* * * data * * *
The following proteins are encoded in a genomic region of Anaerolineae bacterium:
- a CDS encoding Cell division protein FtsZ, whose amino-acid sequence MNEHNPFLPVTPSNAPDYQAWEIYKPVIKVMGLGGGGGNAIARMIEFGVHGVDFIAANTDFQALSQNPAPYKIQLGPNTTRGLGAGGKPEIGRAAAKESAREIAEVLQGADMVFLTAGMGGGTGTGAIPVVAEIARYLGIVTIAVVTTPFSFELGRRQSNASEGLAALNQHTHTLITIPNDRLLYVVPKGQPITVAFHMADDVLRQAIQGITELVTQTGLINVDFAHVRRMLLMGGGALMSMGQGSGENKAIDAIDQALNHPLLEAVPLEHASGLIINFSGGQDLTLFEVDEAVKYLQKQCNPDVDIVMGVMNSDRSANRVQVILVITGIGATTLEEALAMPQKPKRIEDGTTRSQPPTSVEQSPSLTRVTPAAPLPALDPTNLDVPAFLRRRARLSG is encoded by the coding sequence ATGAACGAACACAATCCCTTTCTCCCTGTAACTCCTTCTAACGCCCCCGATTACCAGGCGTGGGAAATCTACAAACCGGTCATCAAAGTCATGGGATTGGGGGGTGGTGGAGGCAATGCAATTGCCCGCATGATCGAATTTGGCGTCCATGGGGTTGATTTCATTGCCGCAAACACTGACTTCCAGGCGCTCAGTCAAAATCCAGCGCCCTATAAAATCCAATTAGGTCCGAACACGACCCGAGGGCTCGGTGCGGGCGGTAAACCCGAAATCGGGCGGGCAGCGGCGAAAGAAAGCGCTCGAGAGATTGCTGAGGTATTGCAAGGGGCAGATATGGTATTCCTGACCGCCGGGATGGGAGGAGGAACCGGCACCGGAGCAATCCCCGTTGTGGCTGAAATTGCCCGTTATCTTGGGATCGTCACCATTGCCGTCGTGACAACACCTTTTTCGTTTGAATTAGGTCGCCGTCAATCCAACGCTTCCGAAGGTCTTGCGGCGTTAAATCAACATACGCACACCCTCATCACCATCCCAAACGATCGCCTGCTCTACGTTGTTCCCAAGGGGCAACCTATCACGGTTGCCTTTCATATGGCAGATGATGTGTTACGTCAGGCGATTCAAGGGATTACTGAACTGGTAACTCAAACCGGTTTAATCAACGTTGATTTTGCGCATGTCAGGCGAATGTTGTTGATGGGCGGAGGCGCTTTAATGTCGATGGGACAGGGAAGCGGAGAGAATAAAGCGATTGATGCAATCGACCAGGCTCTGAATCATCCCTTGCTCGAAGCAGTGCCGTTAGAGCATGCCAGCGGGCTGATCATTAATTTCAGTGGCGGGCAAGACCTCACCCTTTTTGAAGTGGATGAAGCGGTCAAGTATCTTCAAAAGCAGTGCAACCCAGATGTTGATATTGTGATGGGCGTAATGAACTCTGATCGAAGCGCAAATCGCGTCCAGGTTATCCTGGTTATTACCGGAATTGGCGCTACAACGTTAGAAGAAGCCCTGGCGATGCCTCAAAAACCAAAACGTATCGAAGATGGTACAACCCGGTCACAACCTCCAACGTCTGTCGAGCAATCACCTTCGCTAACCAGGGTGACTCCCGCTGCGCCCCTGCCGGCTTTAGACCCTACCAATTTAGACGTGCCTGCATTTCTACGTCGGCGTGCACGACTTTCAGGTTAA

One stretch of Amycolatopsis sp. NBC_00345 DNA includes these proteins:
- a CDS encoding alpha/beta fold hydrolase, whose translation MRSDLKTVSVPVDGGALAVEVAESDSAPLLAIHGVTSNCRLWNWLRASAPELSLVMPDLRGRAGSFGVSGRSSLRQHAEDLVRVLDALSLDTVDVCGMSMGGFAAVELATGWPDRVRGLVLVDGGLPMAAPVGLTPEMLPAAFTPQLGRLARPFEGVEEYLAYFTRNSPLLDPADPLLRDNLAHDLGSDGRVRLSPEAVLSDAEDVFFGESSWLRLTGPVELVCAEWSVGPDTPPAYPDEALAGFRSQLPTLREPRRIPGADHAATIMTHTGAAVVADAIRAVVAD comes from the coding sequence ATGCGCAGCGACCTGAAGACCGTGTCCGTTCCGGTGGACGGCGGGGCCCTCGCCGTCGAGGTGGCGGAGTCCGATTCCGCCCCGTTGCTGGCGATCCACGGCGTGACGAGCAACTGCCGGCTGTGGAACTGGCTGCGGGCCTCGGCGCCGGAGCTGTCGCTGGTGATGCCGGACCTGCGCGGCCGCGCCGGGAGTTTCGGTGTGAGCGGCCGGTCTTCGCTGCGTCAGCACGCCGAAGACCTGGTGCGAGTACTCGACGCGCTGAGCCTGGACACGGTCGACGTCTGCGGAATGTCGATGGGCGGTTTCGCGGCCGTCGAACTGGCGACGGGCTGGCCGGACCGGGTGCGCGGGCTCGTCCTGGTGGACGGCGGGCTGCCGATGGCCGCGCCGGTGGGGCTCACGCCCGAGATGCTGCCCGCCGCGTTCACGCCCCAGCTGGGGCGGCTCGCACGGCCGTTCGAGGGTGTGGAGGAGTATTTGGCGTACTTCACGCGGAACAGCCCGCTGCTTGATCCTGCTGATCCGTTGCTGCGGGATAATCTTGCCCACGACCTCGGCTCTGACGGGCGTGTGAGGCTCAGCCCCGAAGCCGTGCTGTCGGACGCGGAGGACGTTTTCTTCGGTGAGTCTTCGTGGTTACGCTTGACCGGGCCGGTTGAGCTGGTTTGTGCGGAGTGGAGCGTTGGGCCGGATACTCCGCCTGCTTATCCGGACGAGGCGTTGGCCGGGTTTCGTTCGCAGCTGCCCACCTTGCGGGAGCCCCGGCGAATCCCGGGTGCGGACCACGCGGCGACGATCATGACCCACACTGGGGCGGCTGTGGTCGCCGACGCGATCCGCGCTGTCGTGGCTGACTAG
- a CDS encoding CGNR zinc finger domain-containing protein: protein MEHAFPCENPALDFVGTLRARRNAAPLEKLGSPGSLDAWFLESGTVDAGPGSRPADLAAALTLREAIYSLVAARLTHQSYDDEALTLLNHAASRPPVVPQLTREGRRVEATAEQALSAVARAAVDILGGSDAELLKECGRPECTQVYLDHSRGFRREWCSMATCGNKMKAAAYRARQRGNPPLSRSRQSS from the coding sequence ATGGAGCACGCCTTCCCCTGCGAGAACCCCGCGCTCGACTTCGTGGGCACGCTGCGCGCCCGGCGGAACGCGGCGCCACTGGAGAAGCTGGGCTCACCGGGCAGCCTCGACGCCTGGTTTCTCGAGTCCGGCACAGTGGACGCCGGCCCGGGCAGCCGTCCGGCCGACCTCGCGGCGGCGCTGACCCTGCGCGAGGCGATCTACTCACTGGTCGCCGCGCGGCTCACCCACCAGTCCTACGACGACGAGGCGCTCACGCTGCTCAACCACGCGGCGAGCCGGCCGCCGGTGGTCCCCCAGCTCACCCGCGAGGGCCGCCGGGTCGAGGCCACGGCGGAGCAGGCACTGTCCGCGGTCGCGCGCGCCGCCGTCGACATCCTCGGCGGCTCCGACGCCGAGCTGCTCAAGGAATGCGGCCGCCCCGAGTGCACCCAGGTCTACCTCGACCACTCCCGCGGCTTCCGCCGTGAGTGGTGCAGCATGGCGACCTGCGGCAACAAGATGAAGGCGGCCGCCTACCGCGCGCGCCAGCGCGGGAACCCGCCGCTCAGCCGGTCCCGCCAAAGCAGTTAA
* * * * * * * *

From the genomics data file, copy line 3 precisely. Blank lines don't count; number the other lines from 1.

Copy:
One stretch of Amycolatopsis sp. NBC_00345 DNA includes these proteins: